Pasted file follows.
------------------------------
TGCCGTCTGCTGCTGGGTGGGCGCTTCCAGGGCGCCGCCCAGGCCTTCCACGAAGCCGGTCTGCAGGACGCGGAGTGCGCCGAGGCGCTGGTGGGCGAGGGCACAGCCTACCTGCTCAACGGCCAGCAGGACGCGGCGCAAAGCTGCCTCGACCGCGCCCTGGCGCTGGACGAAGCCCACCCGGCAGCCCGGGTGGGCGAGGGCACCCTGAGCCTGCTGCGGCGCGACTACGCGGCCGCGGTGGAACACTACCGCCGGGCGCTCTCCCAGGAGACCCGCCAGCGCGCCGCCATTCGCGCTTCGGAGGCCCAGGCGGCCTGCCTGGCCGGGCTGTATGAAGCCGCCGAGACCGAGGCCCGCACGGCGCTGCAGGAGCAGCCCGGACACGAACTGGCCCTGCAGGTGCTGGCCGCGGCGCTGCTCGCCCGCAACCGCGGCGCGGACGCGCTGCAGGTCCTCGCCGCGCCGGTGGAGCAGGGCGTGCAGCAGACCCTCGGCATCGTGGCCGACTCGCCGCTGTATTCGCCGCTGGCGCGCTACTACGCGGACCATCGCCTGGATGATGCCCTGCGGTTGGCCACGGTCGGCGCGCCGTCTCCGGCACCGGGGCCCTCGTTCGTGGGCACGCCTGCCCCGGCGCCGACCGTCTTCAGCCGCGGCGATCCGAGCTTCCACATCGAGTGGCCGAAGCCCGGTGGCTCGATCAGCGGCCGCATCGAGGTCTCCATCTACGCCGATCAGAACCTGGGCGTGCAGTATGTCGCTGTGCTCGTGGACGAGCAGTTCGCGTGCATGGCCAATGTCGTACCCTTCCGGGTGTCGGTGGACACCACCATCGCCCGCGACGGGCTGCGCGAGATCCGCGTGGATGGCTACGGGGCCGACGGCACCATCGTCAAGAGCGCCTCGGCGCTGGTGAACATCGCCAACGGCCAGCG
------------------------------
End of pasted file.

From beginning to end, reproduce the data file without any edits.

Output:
TGCCGTCTGCTGCTGGGTGGGCGCTTCCAGGGCGCCGCCCAGGCCTTCCACGAAGCCGGTCTGCAGGACGCGGAGTGCGCCGAGGCGCTGGTGGGCGAGGGCACAGCCTACCTGCTCAACGGCCAGCAGGACGCGGCGCAAAGCTGCCTCGACCGCGCCCTGGCGCTGGACGAAGCCCACCCGGCAGCCCGGGTGGGCGAGGGCACCCTGAGCCTGCTGCGGCGCGACTACGCGGCCGCGGTGGAACACTACCGCCGGGCGCTCTCCCAGGAGACCCGCCAGCGCGCCGCCATTCGCGCTTCGGAGGCCCAGGCGGCCTGCCTGGCCGGGCTGTATGAAGCCGCCGAGACCGAGGCCCGCACGGCGCTGCAGGAGCAGCCCGGACACGAACTGGCCCTGCAGGTGCTGGCCGCGGCGCTGCTCGCCCGCAACCGCGGCGCGGACGCGCTGCAGGTCCTCGCCGCGCCGGTGGAGCAGGGCGTGCAGCAGACCCTCGGCATCGTGGCCGACTCGCCGCTGTATTCGCCGCTGGCGCGCTACTACGCGGACCATCGCCTGGATGATGCCCTGCGGTTGGCCACGGTCGGCGCGCCGTCTCCGGCACCGGGGCCCTCGTTCGTGGGCACGCCTGCCCCGGCGCCGACCGTCTTCAGCCGCGGCGATCCGAGCTTCCACATCGAGTGGCCGAAGCCCGGTGGCTCGATCAGCGGCCGCATCGAGGTCTCCATCTACGCCGATCAGAACCTGGGCGTGCAGTATGTCGCTGTGCTCGTGGACGAGCAGTTCGCGTGCATGGCCAATGTCGTACCCTTCCGGGTGTCGGTGGACACCACCATCGCCCGCGACGGGCTGCGCGAGATCCGCGTGGATGGCTACGGGGCCGACGGCACCATCGTCAAGAGCGCCTCGGCGCTGGTGAACATCGCCAACGGCCAGCG